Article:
A federal judge fined the Providence Journal-Bulletin $100,000 yesterday and gave its top editor 18 months' probation for ignoring a court order by publishing an article about reputed mob boss Raymond J. (Junior) Patriarca.

U.S. District Court Chief Judge Francis J. Boyle also ordered the newspaper's executive editor, Charles Hauser, to perform 200 hours of community service during his probationary period. Boyle suggested that Hauser's probation officer consider requiring him to help put out pamphlets for the Rhode Island Heritage Commission as part of a series on the state's ethnic groups.

Boyle said that the relatively steep fine and penalty were imposed because the Journal-Bulletin, the state's largest newspaper, "has chosen to violate" a court order and "boldly communicate that defiance to hundreds of thousands of residents of this area."

However, Boyle said he decided against a jail sentence for Hauser because the editor was only the "principal actor" and because such a punishment would not be beneficial to the public. The judge said he also decided on the lesser punishment because of the damage he believes the paper has done to itself.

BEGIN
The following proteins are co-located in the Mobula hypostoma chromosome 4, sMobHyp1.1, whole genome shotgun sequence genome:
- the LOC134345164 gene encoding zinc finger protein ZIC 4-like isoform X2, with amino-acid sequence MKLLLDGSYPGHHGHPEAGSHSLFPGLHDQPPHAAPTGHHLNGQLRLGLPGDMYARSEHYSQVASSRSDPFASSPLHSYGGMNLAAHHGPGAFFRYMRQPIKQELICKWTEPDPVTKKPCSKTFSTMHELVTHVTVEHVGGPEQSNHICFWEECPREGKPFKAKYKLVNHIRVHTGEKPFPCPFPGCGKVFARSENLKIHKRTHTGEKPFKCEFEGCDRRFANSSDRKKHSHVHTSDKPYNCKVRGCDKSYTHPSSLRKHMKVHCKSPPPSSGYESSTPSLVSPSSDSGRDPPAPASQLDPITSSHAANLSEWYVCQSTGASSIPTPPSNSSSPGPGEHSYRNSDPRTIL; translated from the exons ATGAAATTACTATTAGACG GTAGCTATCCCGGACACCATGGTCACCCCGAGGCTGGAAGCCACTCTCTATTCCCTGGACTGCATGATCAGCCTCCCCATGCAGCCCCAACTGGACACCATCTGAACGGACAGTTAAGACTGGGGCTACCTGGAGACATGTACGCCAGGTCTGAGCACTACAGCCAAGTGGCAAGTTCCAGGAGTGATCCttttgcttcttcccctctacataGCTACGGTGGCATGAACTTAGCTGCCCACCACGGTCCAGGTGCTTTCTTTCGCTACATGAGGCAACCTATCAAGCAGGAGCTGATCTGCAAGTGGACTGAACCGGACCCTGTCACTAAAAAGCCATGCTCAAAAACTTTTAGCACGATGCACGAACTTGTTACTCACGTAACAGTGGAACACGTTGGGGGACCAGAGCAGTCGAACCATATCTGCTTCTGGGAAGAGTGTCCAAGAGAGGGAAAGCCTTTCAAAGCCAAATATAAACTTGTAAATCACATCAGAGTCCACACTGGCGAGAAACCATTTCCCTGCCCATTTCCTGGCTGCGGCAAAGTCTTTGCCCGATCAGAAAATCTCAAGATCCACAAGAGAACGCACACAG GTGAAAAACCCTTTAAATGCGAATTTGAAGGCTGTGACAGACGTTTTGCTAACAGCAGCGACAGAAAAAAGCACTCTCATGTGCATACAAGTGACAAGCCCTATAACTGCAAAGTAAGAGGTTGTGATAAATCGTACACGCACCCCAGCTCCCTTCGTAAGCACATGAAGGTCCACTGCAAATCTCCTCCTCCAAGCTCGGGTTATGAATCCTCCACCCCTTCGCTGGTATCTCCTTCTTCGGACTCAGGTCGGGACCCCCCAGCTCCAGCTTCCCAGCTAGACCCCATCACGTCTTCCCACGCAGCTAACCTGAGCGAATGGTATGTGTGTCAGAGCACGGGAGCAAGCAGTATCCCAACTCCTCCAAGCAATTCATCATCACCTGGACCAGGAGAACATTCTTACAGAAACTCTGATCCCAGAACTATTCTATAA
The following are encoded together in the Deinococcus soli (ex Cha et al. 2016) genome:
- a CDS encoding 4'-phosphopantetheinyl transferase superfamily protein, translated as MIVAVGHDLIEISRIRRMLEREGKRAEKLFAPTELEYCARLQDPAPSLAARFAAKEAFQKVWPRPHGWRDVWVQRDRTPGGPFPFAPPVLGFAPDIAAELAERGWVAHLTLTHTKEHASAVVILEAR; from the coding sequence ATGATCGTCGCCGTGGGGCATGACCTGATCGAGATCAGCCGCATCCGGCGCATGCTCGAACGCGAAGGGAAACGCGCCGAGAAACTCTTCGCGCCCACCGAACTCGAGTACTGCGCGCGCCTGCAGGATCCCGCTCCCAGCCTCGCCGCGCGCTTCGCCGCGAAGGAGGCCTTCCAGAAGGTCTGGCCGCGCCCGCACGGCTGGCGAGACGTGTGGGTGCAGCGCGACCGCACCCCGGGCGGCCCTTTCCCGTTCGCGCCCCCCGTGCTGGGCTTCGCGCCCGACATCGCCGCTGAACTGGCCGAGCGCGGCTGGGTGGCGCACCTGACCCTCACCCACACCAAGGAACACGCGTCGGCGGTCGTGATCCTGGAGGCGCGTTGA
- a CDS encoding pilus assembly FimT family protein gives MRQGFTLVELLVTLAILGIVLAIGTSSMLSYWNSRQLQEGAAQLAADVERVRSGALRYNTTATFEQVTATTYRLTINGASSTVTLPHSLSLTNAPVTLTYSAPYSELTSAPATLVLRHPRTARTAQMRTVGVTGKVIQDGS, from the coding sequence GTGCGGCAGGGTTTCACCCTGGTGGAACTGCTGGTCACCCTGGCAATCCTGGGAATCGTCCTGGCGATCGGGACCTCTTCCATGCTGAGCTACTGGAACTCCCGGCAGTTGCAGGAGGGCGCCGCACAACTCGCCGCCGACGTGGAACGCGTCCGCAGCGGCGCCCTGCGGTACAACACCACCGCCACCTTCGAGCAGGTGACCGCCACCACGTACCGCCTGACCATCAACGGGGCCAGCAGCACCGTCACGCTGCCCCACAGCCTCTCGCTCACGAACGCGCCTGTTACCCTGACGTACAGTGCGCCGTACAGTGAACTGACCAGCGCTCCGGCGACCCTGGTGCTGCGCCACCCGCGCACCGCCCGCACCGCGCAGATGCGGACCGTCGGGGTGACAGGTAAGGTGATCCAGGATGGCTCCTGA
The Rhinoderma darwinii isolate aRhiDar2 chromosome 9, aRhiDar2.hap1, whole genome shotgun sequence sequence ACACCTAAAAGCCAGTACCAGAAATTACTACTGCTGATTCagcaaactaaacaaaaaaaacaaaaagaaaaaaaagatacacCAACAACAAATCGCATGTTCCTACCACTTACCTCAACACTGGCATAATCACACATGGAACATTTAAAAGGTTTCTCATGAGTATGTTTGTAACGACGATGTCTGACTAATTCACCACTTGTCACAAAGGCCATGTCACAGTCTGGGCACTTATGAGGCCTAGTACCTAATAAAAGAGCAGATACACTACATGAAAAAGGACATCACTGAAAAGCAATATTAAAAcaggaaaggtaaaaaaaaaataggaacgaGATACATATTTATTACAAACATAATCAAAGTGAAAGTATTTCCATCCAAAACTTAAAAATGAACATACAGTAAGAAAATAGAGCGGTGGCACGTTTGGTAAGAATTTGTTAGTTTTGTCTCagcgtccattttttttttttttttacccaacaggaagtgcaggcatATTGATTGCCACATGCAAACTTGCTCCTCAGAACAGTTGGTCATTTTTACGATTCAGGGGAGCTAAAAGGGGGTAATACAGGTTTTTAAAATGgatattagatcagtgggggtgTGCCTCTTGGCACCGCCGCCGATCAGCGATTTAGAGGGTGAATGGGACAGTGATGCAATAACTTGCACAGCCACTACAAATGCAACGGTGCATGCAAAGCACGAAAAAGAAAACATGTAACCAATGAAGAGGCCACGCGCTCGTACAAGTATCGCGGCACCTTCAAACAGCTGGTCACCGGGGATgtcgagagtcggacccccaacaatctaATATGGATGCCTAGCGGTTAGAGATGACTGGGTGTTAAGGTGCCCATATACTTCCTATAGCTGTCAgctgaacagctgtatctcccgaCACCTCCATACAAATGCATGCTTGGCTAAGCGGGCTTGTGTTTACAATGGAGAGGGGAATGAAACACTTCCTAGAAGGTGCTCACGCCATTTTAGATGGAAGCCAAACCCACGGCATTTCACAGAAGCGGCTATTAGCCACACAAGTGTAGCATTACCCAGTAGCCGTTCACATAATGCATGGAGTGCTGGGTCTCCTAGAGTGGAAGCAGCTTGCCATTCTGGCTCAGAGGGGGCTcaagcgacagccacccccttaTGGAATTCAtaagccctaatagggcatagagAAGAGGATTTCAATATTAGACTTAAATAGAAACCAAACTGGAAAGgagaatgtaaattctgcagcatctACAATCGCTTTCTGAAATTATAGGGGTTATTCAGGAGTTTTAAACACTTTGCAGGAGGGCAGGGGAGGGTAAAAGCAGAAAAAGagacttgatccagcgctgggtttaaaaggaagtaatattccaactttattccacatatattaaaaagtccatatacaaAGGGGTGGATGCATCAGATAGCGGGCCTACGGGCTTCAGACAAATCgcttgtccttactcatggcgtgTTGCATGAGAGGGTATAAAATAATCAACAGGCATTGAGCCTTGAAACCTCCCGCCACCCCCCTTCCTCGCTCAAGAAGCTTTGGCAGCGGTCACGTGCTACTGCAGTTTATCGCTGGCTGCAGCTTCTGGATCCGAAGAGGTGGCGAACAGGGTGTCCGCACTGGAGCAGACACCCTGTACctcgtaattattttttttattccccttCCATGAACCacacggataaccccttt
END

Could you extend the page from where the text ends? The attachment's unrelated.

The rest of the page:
"It has succeeded in tarnishing its image as a law-abiding institution, perhaps irretrievably," Boyle wrote. "It has managed by its own efforts to seriously impeach its future credibility."

The judge found last month that the paper "willfully and deliberately" violated his Nov. 13 temporary restraining order prohibiting publication of a story about conversations between Patriarca and his father, Raymond L.S. Patriarca. Transcripts of the conversations were among more than 4,000 pages of documents released by the Federal Bureau of Investigation under Freedom of Information Act requests after the elder Patriarca's death.

Spokesmen for the Journal-Bulletin said yesterday they did not know whether they would appeal the penalties. Publisher Michael P. Metcalf issued a statement saying the paper sincerely regretted that Boyle had "seen fit to impose criminal sanctions for a decision that was made by the newspaper in good faith and in the reasonable belief that the First Amendment justified the publication."

Patriarca's lawyers argued last year that it would be an invasion of his privacy if a news organization published transcripts of conversations that occurred in his father's office from 1962 to 1965.

The day after Boyle issued his temporary injunction against publication of the conversations, the Journal published a front-page article to challenge the order, which the editors said they believed was unconstitutional.